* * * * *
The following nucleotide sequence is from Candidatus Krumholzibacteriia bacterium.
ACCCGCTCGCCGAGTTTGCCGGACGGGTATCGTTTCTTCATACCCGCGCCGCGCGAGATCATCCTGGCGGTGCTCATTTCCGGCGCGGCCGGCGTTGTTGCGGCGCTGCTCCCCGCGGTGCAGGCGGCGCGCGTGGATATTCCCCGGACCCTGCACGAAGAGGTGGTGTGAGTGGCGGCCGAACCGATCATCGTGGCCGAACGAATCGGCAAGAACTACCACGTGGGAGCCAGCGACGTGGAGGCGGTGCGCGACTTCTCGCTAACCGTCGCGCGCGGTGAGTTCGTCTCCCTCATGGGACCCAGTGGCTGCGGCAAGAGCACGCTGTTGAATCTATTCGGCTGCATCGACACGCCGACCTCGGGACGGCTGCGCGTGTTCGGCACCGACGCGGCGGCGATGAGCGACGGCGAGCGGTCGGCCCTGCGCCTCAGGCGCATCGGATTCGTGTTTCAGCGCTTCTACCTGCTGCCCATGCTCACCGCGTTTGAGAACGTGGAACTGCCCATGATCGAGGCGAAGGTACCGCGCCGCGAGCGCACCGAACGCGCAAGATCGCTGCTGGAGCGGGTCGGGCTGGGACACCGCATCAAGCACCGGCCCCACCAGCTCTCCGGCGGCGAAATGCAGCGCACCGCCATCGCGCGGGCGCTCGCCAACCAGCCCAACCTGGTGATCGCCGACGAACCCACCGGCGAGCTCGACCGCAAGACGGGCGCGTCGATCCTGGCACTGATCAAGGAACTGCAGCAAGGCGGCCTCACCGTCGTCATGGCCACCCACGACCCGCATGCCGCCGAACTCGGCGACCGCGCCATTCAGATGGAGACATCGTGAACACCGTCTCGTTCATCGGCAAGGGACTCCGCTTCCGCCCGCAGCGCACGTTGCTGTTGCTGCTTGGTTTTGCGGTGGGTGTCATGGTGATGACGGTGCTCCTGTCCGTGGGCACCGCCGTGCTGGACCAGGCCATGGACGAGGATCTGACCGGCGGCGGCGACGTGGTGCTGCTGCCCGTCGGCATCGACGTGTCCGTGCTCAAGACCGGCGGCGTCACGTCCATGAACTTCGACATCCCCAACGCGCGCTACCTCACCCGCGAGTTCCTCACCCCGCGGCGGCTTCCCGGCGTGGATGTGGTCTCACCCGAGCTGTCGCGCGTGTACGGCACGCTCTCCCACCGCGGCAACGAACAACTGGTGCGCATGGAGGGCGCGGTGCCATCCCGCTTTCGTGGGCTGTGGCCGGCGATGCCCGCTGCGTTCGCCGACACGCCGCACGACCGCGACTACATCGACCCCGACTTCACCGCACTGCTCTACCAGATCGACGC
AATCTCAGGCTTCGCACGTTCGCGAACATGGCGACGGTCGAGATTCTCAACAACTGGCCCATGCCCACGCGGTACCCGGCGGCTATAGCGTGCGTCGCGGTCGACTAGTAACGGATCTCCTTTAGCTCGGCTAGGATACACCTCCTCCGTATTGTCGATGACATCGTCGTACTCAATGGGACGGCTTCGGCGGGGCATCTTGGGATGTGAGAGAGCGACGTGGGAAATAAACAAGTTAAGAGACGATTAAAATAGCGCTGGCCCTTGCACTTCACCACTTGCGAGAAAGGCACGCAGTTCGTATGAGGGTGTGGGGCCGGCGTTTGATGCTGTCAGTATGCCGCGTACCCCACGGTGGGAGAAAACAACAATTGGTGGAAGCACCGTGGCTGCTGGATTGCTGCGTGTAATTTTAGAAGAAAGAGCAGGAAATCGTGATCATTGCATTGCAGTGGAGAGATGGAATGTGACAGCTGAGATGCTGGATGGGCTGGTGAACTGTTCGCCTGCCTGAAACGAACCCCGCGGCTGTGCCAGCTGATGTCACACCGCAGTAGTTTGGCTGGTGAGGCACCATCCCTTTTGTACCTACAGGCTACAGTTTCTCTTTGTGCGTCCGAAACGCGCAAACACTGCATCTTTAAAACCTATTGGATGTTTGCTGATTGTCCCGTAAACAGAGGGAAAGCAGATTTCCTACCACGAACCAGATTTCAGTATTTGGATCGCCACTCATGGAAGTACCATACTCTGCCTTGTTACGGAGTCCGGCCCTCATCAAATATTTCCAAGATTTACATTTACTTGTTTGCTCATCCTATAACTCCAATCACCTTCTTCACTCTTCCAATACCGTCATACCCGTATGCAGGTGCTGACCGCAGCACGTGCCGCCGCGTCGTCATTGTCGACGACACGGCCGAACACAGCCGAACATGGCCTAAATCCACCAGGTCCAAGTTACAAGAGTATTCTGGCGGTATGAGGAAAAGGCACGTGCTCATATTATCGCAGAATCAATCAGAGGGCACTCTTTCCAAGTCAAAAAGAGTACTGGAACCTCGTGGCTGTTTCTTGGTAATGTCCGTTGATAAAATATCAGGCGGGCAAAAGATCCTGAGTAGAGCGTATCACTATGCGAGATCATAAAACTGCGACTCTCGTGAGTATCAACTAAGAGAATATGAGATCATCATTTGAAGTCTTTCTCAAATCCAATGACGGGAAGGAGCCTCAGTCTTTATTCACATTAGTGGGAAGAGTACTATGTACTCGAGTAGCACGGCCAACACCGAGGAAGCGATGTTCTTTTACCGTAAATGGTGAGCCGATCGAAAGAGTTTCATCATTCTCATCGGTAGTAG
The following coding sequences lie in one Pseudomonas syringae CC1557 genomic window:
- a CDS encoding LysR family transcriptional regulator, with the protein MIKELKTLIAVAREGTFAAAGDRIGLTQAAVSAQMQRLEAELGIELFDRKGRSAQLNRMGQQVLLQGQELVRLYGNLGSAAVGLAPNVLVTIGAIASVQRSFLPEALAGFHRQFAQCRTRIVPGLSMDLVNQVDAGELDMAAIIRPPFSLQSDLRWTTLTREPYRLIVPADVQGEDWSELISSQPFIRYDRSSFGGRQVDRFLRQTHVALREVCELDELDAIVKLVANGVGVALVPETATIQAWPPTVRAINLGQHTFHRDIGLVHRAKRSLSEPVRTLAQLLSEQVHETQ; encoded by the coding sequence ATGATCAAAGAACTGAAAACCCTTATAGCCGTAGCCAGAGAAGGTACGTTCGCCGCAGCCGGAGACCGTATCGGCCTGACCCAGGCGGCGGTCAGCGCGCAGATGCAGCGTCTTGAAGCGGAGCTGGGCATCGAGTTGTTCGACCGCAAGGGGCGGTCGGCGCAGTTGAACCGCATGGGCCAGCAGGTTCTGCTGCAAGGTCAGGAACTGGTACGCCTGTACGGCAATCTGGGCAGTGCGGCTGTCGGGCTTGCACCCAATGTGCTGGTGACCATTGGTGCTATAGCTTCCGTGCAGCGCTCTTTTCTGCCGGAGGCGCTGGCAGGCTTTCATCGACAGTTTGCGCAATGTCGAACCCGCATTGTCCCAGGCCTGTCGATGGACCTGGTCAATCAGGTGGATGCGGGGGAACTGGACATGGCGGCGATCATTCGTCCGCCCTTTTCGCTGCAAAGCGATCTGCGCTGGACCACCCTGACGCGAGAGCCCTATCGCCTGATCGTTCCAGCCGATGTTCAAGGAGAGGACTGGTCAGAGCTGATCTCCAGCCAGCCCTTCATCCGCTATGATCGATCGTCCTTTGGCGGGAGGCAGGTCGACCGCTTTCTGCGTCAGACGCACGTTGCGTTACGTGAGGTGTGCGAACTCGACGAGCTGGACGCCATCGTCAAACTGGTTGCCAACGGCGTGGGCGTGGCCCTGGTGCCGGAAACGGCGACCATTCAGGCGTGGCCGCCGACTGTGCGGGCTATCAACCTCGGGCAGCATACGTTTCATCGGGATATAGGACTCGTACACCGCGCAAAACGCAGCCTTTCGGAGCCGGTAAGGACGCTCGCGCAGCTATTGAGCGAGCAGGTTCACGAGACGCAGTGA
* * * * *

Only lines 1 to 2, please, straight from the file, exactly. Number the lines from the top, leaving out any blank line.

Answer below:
The following nucleotide sequence is from Candidatus Krumholzibacteriia bacterium.
ACCCGCTCGCCGAGTTTGCCGGACGGGTATCGTTTCTTCATACCCGCGCCGCGCGAGATCATCCTGGCGGTGCTCATTTCCGGCGCGGCCGGCGTTGTTGCGGCGCTGCTCCCCGCGGTGCAGGCGGCGCGCGTGGATATTCCCCGGACCCTGCACGAAGAGGTGGTGTGAGTGGCGGCCGAACCGATCATCGTGGCCGAACGAATCGGCAAGAACTACCACGTGGGAGCCAGCGACGTGGAGGCGGTGCGCGACTTCTCGCTAACCGTCGCGCGCGGTGAGTTCGTCTCCCTCATGGGACCCAGTGGCTGCGGCAAGAGCACGCTGTTGAATCTATTCGGCTGCATCGACACGCCGACCTCGGGACGGCTGCGCGTGTTCGGCACCGACGCGGCGGCGATGAGCGACGGCGAGCGGTCGGCCCTGCGCCTCAGGCGCATCGGATTCGTGTTTCAGCGCTTCTACCTGCTGCCCATGCTCACCGCGTTTGAGAACGTGGAACTGCCCATGATCGAGGCGAAGGTACCGCGCCGCGAGCGCACCGAACGCGCAAGATCGCTGCTGGAGCGGGTCGGGCTGGGACACCGCATCAAGCACCGGCCCCACCAGCTCTCCGGCGGCGAAATGCAGCGCACCGCCATCGCGCGGGCGCTCGCCAACCAGCCCAACCTGGTGATCGCCGACGAACCCACCGGCGAGCTCGACCGCAAGACGGGCGCGTCGATCCTGGCACTGATCAAGGAACTGCAGCAAGGCGGCCTCACCGTCGTCATGGCCACCCACGACCCGCATGCCGCCGAACTCGGCGACCGCGCCATTCAGATGGAGACATCGTGAACACCGTCTCGTTCATCGGCAAGGGACTCCGCTTCCGCCCGCAGCGCACGTTGCTGTTGCTGCTTGGTTTTGCGGTGGGTGTCATGGTGATGACGGTGCTCCTGTCCGTGGGCACCGCCGTGCTGGACCAGGCCATGGACGAGGATCTGACCGGCGGCGGCGACGTGGTGCTGCTGCCCGTCGGCATCGACGTGTCCGTGCTCAAGACCGGCGGCGTCACGTCCATGAACTTCGACATCCCCAACGCGCGCTACCTCACCCGCGAGTTCCTCACCCCGCGGCGGCTTCCCGGCGTGGATGTGGTCTCACCCGAGCTGTCGCGCGTGTACGGCACGCTCTCCCACCGCGGCAACGAACAACTGGTGCGCATGGAGGGCGCGGTGCCATCCCGCTTTCGTGGGCTGTGGCCGGCGATGCCCGCTGCGTTCGCCGACACGCCGCACGACCGCGACTACATCGACCCCGACTTCACCGCACTGCTCTACCAGATCGACGC